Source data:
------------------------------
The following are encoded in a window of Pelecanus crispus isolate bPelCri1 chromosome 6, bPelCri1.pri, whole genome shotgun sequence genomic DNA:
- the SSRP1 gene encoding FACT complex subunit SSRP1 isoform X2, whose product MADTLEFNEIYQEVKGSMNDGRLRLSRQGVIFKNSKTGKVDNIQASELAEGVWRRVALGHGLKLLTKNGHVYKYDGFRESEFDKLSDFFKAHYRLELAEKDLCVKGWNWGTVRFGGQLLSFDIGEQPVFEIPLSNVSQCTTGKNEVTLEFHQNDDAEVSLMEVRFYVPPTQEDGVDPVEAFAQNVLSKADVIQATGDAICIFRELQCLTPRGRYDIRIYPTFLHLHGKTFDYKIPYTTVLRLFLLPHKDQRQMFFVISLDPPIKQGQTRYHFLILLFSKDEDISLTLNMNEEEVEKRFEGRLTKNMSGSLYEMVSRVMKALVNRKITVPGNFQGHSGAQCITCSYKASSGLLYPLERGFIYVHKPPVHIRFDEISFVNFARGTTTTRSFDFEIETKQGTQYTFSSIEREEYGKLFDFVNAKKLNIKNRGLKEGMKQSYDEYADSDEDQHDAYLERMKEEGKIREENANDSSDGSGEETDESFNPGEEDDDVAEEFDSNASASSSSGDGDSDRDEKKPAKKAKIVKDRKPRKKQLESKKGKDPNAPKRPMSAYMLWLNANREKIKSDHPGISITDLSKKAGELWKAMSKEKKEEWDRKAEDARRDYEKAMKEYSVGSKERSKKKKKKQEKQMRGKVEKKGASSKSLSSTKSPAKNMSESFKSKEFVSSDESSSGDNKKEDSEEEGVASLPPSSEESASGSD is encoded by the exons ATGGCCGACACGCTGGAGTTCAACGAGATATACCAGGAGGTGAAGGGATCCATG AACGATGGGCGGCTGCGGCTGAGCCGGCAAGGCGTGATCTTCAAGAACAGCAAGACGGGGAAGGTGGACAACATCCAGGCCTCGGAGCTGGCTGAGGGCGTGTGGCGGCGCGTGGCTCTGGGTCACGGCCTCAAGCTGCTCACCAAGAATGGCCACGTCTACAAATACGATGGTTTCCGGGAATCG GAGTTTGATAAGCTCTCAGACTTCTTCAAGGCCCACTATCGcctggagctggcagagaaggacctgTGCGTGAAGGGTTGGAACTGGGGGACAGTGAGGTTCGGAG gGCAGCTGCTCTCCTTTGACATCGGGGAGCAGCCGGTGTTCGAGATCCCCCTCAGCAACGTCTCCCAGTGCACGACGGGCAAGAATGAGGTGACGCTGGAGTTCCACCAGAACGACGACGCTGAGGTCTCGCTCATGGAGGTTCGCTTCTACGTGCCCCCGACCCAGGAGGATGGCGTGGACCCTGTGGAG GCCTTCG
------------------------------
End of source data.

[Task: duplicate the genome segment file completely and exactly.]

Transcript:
The following are encoded in a window of Pelecanus crispus isolate bPelCri1 chromosome 6, bPelCri1.pri, whole genome shotgun sequence genomic DNA:
- the SSRP1 gene encoding FACT complex subunit SSRP1 isoform X2, whose product MADTLEFNEIYQEVKGSMNDGRLRLSRQGVIFKNSKTGKVDNIQASELAEGVWRRVALGHGLKLLTKNGHVYKYDGFRESEFDKLSDFFKAHYRLELAEKDLCVKGWNWGTVRFGGQLLSFDIGEQPVFEIPLSNVSQCTTGKNEVTLEFHQNDDAEVSLMEVRFYVPPTQEDGVDPVEAFAQNVLSKADVIQATGDAICIFRELQCLTPRGRYDIRIYPTFLHLHGKTFDYKIPYTTVLRLFLLPHKDQRQMFFVISLDPPIKQGQTRYHFLILLFSKDEDISLTLNMNEEEVEKRFEGRLTKNMSGSLYEMVSRVMKALVNRKITVPGNFQGHSGAQCITCSYKASSGLLYPLERGFIYVHKPPVHIRFDEISFVNFARGTTTTRSFDFEIETKQGTQYTFSSIEREEYGKLFDFVNAKKLNIKNRGLKEGMKQSYDEYADSDEDQHDAYLERMKEEGKIREENANDSSDGSGEETDESFNPGEEDDDVAEEFDSNASASSSSGDGDSDRDEKKPAKKAKIVKDRKPRKKQLESKKGKDPNAPKRPMSAYMLWLNANREKIKSDHPGISITDLSKKAGELWKAMSKEKKEEWDRKAEDARRDYEKAMKEYSVGSKERSKKKKKKQEKQMRGKVEKKGASSKSLSSTKSPAKNMSESFKSKEFVSSDESSSGDNKKEDSEEEGVASLPPSSEESASGSD is encoded by the exons ATGGCCGACACGCTGGAGTTCAACGAGATATACCAGGAGGTGAAGGGATCCATG AACGATGGGCGGCTGCGGCTGAGCCGGCAAGGCGTGATCTTCAAGAACAGCAAGACGGGGAAGGTGGACAACATCCAGGCCTCGGAGCTGGCTGAGGGCGTGTGGCGGCGCGTGGCTCTGGGTCACGGCCTCAAGCTGCTCACCAAGAATGGCCACGTCTACAAATACGATGGTTTCCGGGAATCG GAGTTTGATAAGCTCTCAGACTTCTTCAAGGCCCACTATCGcctggagctggcagagaaggacctgTGCGTGAAGGGTTGGAACTGGGGGACAGTGAGGTTCGGAG gGCAGCTGCTCTCCTTTGACATCGGGGAGCAGCCGGTGTTCGAGATCCCCCTCAGCAACGTCTCCCAGTGCACGACGGGCAAGAATGAGGTGACGCTGGAGTTCCACCAGAACGACGACGCTGAGGTCTCGCTCATGGAGGTTCGCTTCTACGTGCCCCCGACCCAGGAGGATGGCGTGGACCCTGTGGAG GCCTTCG